Nash to take legal proceedings to prevent his trial for murders


A MAN has secured leave from the High Court to bring proceedings aimed at preventing his trial for the murder of two women at Grangegorman in Dublin 13 years ago.

Mark Nash (36), a British national originally from Huddersfield, Yorkshire, was charged last October with the murder of Mary Callanan and Sylvia Shields at their sheltered accommodation in Grangegorman, close to St Brendan’s psychiatric hospital, between March 6th and 7th, 1997.

Yesterday lawyers for Mr Nash secured leave to bring judicial proceedings aimed at securing an order prohibiting the trial on grounds including the delay in charging him, the publicity surrounding the case and the unavailability of a witness.

Mr Justice Peter Charleton granted Mr Nash leave to bring the proceedings against the Director of Public Prosecutions (DPP) and recommended it be heard as early as possible.

Hugh Hartnett SC, for Mr Nash, said this was an “extraordinary case” involving an extraordinary and unexplained delay in bringing charges against his client.

He said the case had received extensive publicity where his client was the second person to be charged in relation to the Grangegorman killings. Another man, Dean Lyons, who died in September 2000, was charged with the murders in 1997.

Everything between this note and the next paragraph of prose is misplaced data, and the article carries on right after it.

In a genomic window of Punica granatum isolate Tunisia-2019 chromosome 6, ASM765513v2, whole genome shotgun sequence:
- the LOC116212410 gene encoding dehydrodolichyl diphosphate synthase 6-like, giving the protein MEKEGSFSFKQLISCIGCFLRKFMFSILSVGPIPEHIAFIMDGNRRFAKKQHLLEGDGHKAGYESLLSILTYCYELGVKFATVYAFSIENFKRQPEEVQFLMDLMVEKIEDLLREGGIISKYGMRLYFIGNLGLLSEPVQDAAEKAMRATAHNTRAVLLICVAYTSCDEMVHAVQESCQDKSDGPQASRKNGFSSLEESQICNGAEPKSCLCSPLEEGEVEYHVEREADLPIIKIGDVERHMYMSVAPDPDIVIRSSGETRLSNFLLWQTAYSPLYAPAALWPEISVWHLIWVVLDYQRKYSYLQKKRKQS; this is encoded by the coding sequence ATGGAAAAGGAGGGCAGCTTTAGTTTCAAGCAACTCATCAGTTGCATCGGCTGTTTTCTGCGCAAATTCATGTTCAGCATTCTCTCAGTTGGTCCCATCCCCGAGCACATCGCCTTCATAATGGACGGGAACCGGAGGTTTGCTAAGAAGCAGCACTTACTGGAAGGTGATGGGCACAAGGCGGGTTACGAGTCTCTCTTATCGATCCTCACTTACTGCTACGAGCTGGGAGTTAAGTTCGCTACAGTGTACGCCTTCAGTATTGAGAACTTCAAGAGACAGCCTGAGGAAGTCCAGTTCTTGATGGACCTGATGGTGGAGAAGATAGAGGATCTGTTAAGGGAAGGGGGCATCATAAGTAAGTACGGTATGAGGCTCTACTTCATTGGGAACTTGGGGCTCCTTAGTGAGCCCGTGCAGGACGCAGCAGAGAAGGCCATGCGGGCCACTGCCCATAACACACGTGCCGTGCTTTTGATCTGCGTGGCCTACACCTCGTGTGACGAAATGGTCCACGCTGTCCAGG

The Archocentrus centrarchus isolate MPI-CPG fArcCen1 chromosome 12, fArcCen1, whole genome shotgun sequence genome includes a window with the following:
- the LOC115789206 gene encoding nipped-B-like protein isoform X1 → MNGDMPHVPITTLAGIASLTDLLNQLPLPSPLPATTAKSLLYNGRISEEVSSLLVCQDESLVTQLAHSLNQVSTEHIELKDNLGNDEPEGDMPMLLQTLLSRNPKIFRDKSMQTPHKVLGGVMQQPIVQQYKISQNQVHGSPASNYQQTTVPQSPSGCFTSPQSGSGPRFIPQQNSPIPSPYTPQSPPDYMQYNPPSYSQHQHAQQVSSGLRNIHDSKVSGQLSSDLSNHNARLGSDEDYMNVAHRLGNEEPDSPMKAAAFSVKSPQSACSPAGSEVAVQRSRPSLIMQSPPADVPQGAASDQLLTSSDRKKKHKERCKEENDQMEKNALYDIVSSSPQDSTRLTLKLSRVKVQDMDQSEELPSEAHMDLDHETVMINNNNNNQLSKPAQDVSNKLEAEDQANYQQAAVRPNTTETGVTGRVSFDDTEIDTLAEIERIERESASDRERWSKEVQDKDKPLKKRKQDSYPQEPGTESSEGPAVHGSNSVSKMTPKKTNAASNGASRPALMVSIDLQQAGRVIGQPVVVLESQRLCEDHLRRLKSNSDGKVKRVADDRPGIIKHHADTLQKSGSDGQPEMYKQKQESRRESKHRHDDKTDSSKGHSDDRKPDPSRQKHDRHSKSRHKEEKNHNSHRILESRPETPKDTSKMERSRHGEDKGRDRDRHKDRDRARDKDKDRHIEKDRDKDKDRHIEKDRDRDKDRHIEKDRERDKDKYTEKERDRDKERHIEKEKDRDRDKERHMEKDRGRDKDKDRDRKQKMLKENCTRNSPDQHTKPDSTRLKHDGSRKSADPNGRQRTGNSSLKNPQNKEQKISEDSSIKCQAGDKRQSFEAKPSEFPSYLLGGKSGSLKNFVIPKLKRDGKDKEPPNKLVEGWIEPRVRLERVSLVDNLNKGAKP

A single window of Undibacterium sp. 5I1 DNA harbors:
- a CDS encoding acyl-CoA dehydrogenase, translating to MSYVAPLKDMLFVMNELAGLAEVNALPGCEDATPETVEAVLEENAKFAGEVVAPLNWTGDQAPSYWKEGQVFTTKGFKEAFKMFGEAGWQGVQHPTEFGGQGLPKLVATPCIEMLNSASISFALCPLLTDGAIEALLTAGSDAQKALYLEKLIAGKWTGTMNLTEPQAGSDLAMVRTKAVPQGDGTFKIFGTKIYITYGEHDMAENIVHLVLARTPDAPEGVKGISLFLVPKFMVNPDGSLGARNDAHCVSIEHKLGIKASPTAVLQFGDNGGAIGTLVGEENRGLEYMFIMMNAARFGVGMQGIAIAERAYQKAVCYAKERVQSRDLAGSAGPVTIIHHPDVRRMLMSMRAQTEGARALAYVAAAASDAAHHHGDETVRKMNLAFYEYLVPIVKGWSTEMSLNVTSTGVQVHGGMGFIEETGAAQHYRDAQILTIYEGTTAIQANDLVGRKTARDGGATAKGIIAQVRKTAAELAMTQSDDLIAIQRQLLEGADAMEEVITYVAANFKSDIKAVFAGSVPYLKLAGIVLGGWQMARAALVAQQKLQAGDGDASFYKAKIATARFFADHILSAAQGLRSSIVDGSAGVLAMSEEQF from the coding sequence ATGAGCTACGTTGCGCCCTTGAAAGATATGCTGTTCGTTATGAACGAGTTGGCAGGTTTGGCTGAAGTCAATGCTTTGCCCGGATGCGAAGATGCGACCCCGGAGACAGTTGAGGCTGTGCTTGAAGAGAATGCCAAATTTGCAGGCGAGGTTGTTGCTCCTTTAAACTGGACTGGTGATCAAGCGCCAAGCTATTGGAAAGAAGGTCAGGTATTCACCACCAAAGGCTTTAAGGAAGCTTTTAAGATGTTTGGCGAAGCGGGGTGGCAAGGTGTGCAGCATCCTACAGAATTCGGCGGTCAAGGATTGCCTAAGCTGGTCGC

After an investigation, a public apology was made in 2005 to Mr Lyons’s family stating that he had no involvement in the Grangegorman murders. Counsel said the apology was associated with a highly prejudicial media fanfare identifying Mr Nash as the real suspect and prejudicing his ability to get a fair trial.

The DPP had directed the prosecution of Mr Nash in 1998 for the Grangegorman murders, but a report into the charging of Mr Lyons carried out by Mr Justice George Birmingham, then a senior counsel, had later indicated that within the office of the DPP there was a clear recognition that mounting a prosecution against Mr Nash would involve considerable difficulties.

Those difficulties related to Mr Lyons’s purported confession to the murders, and legal advice was sought as to how those difficulties could be overcome, counsel said. In October 1999, the direction to prosecute Mr Nash was revoked by the DPP.